Micro headwinds — Some cultural, some product-driven

In addition to the aforementioned macro headwinds, there are micro factors impacting the consumer’s willingness and desire to invest in clothing. Specifically, the lack of seasonality in wardrobing, the casualization of the workplace, a need vs want-based spending mentality, and avoiding conspicuous consumption are all weighing on apparel spend. Furthermore, many retailers have reverted to a more basic assortment to better manage inventory and fashion risk, and the lack of fashion newness has turned apparel into a more replenishment-driven business. To this point, in J.Crew’s fall 2014 catalog, Creative Director Jenna Lyons wrote, “Some seasons, new ideas hit you over the head… With others, the changes are a little more subtle… and you need to look a little more closely… This season is undeniably one of the latter.” Apparel consumers are desperate for innovation — with the last major trend of the past several years being colored bottoms in 2012. In fact, 2012 was the only year since the recession when sales outpaced inventory growth for apparel retailers (Exhibit 2). Looking forward, greater innovation in athletics (including apparel and footwear) and accessories (including handbags) will likely see these categories continuing to take share from traditional apparel, even should the recovery’s pace increase.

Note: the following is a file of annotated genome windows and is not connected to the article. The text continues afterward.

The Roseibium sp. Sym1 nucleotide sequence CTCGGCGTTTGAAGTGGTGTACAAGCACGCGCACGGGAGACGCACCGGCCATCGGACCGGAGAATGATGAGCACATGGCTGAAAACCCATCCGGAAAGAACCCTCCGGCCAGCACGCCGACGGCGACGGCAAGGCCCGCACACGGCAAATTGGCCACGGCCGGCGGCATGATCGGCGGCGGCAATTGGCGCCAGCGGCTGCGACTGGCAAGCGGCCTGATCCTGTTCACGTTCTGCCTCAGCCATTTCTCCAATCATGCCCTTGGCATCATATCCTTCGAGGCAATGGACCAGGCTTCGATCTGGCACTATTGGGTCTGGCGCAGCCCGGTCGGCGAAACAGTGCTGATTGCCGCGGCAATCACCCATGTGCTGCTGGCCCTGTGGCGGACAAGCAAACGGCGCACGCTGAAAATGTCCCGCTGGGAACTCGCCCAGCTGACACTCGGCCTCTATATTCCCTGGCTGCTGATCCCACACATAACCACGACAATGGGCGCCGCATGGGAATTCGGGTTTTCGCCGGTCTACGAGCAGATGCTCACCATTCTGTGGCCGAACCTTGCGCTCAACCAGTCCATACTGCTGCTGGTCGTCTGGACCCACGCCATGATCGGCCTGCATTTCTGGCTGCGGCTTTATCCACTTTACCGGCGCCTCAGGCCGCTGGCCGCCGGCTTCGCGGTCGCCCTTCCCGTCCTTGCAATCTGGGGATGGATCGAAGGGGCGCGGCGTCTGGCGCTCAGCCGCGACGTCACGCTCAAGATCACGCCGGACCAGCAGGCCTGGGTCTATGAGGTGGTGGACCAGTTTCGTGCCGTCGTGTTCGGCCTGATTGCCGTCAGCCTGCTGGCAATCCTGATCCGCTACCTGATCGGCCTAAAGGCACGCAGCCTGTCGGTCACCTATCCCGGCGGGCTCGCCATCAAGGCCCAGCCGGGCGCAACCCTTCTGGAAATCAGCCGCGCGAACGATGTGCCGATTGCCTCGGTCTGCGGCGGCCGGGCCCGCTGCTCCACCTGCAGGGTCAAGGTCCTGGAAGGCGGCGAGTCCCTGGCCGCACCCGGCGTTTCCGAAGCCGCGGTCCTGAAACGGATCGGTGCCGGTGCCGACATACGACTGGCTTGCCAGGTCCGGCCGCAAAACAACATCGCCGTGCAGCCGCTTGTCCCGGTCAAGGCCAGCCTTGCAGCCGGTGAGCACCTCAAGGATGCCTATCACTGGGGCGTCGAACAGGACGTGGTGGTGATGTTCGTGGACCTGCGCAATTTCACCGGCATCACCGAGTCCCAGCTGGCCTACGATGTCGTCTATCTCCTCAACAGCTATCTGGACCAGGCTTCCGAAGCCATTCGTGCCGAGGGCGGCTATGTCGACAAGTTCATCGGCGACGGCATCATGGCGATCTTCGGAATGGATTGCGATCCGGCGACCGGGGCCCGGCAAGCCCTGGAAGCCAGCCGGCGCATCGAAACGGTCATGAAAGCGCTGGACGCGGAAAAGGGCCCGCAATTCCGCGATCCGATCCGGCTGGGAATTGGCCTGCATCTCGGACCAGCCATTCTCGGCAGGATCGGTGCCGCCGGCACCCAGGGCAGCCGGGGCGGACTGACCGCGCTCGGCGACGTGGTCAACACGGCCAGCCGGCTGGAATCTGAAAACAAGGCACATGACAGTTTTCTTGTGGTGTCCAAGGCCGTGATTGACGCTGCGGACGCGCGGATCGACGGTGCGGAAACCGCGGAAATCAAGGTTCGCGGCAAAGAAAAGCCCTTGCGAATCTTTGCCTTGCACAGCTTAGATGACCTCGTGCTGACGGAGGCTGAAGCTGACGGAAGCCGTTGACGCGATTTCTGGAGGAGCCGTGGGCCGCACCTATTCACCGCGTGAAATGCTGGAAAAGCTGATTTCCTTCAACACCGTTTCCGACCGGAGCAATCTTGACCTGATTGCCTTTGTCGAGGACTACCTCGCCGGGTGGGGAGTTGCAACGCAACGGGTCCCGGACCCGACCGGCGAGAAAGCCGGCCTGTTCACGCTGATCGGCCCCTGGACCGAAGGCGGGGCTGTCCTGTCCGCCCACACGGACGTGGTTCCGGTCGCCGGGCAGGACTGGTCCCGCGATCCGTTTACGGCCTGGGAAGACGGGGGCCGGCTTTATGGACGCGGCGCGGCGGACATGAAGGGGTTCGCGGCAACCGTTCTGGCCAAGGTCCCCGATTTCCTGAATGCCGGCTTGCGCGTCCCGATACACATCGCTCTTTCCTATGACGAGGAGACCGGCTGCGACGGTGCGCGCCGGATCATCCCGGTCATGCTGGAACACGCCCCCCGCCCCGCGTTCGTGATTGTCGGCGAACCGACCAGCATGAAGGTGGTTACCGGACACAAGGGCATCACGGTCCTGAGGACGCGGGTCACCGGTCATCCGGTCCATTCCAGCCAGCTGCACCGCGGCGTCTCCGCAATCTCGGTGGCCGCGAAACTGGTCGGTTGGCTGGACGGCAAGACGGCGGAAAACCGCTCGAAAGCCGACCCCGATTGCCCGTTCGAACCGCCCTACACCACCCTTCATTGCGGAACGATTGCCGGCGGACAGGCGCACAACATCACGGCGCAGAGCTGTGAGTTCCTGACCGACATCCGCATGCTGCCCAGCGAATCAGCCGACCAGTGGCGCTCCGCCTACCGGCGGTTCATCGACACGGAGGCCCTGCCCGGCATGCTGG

Apparel Retail

Oversupply of inventory and real estate exacerbate demand concerns

The aforementioned macro and micro headwinds have been further exacerbated by the oversupply of both inventory and real estate. Poor inventory controls amid a weak demand backdrop have forced apparel retailers to compete on price in an effort to drive traffic to their stores. As a result, both sales and profitability have suffered dramatically. Despite retailers’ commitment to conservatively manage inventory in the second half of the year, their track record is cause to remain skeptical. Coupled with the oversupply of inventory, the supply of retail real estate continues to far exceed demand. In fact, since the downturn, specialty retailers, accessories stores and off-price retailers have grown net square footage in the low-single digit, 20% and mid-single digit range, respectively. Furthermore, with online sales of apparel and accessories reaching $42 billion in 2013 and foreign fast fashion retailers increasingly staking a claim in U.S. soil, the overabundance of retail real estate has placed even greater pressure on the weak demand environment.

Apparel retail is a game of winners and losers

Until the supply-and-demand equation falls into better balance for apparel retailers, expect apparel spending to remain lackluster relative to durable goods and services. Even in a gradually improving macro environment, we continue to expect a divergence between categories, retailers and brands. In other words, it’s a game of winners and losers. Premier global brands with differentiated product and strong, flexible supply chains are best positioned to manage through this challenging environment.